Research sponsored by CVS Caremark Corp. found that pharmacists in a retail store are the most influential health care "voice" in getting patients to take their medications as prescribed.

CVS Caremark, medication adherence, pharmacists, in-store pharmacists, prescription drug, prescription drug regimen, Harvard University, Brigham and Women's Hospital, Troy Brennan, William Schrank, American Journal of Managed Care, Journal of General Internal Medicine, patient adherence, medication adherence rates

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In-person communication with pharmacists lifts adherence

December 22nd, 2010

WOONSOCKET, R.I. – Research sponsored by CVS Caremark Corp. found that pharmacists in a retail store are the most influential health care "voice" in getting patients to take their medications as prescribed.

The company said Wednesday that in-store pharmacists are more effective in promoting medication adherence than pharmacists talking to a patient via phone or doctors instructing patients regarding prescriptions, according to a new study examining in-person, electronic, telephonic, fax and mail communications that counsel patients to stay on their prescription drug regimens.

Nurses talking with patients as they are discharged from a hospital are the second most influential voice in getting patients to stay on their medicines, the research revealed.

CVS Caremark said the findings are in two separate reviews of medical journal studies carried out by a team of researchers from Harvard University, Brigham and Women's Hospital and CVS Caremark. This week, the American Journal of Managed Care (AJMC) published a review that focused on communications between pharmacists and nurses with their patients. The AJMC study builds on a review by the same researchers that focused on doctor and patient communications and was published last May in the Journal of General Internal Medicine.

"These findings offer payers, health care providers and policy makers guidance about how to develop programs that improve patient adherence," stated Troy Brennan, executive vice president and chief medical officer of CVS Caremark and an author of both reviews. "We know that pharmacists and nurses are among the most trusted health care professionals. This study shows that trust translates into effective patient communications."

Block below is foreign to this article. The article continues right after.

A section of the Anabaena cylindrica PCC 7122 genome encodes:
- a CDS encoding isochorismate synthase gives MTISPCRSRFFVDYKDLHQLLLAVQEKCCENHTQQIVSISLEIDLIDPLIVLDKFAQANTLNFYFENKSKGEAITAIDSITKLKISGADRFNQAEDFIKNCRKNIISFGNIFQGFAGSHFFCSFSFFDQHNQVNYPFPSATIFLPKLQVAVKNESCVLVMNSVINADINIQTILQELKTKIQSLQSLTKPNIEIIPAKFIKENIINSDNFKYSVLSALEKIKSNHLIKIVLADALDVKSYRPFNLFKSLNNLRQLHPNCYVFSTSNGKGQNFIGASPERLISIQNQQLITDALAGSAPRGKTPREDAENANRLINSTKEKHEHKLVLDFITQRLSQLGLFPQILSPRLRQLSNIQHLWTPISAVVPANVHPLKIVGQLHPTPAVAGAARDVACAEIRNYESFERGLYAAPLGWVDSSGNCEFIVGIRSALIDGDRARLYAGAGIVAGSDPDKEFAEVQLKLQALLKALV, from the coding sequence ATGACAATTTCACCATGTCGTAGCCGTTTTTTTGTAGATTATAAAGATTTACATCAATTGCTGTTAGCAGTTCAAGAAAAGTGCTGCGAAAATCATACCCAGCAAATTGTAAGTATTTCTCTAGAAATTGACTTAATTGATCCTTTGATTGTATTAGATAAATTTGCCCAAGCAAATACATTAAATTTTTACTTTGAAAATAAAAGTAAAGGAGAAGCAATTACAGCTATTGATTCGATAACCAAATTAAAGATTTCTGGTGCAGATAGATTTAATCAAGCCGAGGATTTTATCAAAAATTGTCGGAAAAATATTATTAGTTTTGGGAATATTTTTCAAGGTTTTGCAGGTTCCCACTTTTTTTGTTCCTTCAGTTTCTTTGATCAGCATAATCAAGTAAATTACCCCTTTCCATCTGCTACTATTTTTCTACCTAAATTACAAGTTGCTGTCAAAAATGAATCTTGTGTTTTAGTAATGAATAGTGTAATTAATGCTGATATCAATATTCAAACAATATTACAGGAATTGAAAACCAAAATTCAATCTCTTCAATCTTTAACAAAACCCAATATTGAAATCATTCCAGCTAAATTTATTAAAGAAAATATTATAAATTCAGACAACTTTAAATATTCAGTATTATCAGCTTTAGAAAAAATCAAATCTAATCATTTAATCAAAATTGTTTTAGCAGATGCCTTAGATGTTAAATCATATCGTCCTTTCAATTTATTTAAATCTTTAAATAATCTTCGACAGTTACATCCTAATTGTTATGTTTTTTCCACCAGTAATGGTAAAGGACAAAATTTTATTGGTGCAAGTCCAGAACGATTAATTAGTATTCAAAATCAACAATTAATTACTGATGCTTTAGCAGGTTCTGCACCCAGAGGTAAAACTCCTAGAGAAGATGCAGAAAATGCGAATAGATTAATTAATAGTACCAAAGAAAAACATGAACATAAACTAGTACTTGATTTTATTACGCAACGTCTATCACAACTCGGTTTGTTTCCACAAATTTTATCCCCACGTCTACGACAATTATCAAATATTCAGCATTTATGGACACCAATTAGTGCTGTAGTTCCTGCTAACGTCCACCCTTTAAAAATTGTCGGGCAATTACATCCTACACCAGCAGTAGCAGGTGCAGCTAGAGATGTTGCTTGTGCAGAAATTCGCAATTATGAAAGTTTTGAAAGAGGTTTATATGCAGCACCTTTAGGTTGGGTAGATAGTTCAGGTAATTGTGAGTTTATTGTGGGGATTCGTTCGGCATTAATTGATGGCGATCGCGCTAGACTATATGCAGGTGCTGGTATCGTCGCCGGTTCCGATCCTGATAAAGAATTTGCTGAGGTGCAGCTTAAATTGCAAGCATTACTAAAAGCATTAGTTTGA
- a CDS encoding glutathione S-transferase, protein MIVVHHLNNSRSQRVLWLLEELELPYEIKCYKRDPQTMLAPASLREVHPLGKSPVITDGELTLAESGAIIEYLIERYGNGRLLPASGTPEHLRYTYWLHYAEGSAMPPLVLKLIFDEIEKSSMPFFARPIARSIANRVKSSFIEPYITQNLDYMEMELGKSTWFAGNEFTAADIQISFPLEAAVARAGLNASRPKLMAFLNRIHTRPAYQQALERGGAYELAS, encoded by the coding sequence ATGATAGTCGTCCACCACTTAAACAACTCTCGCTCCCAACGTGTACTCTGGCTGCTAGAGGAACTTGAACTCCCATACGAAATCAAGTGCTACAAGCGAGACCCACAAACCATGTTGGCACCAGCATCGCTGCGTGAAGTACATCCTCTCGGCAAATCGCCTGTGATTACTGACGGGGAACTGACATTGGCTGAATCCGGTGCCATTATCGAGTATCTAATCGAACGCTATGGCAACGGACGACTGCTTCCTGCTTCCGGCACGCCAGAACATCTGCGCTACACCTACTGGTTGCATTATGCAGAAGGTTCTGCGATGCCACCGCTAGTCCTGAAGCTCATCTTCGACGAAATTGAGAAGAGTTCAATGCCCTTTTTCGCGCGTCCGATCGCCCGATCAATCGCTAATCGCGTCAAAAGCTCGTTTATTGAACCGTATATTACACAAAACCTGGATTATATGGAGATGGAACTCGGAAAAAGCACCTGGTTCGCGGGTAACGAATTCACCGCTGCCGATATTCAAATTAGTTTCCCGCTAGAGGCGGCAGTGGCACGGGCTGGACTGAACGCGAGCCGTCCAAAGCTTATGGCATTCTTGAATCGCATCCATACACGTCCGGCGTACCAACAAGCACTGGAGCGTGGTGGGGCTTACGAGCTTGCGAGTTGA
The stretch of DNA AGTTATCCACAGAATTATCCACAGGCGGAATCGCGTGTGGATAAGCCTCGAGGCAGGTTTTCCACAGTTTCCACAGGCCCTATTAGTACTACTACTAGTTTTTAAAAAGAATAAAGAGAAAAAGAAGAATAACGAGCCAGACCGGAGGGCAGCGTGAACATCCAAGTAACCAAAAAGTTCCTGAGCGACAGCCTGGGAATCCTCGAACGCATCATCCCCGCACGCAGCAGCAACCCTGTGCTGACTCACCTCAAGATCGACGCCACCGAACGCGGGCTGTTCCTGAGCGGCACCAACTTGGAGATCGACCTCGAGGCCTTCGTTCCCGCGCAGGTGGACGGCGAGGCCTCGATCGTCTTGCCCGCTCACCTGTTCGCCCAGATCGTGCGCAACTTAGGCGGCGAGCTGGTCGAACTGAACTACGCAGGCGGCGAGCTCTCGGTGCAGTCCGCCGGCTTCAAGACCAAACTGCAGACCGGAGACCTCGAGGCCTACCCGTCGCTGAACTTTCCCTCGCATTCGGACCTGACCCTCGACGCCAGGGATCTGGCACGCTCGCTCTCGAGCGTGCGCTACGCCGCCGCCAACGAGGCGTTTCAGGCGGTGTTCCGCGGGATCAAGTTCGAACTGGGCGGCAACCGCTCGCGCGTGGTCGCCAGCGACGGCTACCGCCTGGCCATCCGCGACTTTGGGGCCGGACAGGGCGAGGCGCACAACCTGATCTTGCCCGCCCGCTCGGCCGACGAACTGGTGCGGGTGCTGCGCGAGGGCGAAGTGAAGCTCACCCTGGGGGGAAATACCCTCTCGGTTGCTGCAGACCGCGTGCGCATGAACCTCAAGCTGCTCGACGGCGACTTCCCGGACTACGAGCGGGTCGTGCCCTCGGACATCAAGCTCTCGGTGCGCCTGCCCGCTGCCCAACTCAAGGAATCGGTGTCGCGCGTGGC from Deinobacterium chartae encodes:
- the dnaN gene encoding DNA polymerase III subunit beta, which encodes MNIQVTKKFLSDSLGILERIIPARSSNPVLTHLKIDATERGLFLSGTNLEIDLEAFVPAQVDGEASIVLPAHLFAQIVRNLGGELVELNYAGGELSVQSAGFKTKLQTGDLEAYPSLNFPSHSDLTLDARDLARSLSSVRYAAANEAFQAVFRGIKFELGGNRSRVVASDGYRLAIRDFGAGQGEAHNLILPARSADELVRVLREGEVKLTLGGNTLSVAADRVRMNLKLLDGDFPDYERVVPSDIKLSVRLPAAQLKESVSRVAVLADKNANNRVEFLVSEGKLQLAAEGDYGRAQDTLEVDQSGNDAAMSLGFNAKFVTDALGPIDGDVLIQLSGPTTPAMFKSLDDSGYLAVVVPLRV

Programs using mail, fax and brochure-type communications had a relatively low impact on promoting patient adherence, according to the new research. A review of the use of electronic communications, such as video and interactive technology, show promise but had only a medium impact on increasing adherence among patients, the study concluded.

The highest-impact programs featured work by pharmacists talking to patients in a store, followed by nurses talking face-to-face with patients who were leaving a hospital, the study noted. Face-to-face interaction between pharmacists and patients in a store was twice as effective boosting medication adherence rates as programs where pharmacists talk with patients on the telephone, researchers found.

"There have been many studies on the subject of boosting adherence. We decided it was important to review the total body of work to determine which communication channel had the greatest impact," William Shrank, M.D., MSHS, of Brigham and Women's Hospital and Harvard, and a lead author of the studies, said in a statement. He added that the researchers combed through more than 6,500 medical journal articles published between 1966 and 2008 before reviewing 168 articles in full.

The study stems from CVS Caremark's previously announced three-year collaboration with Harvard University and Brigham and Women's Hospital to research pharmacy claims data to better understand patient behavior, particularly around medication adherence.

Most recently under the collaboration, CVS Caremark in November announced the results of a study it did in tandem with Harvard, Brigham and Women's Hospital that identified a high co-payment as a chief reason when patients "abandon" a prescription.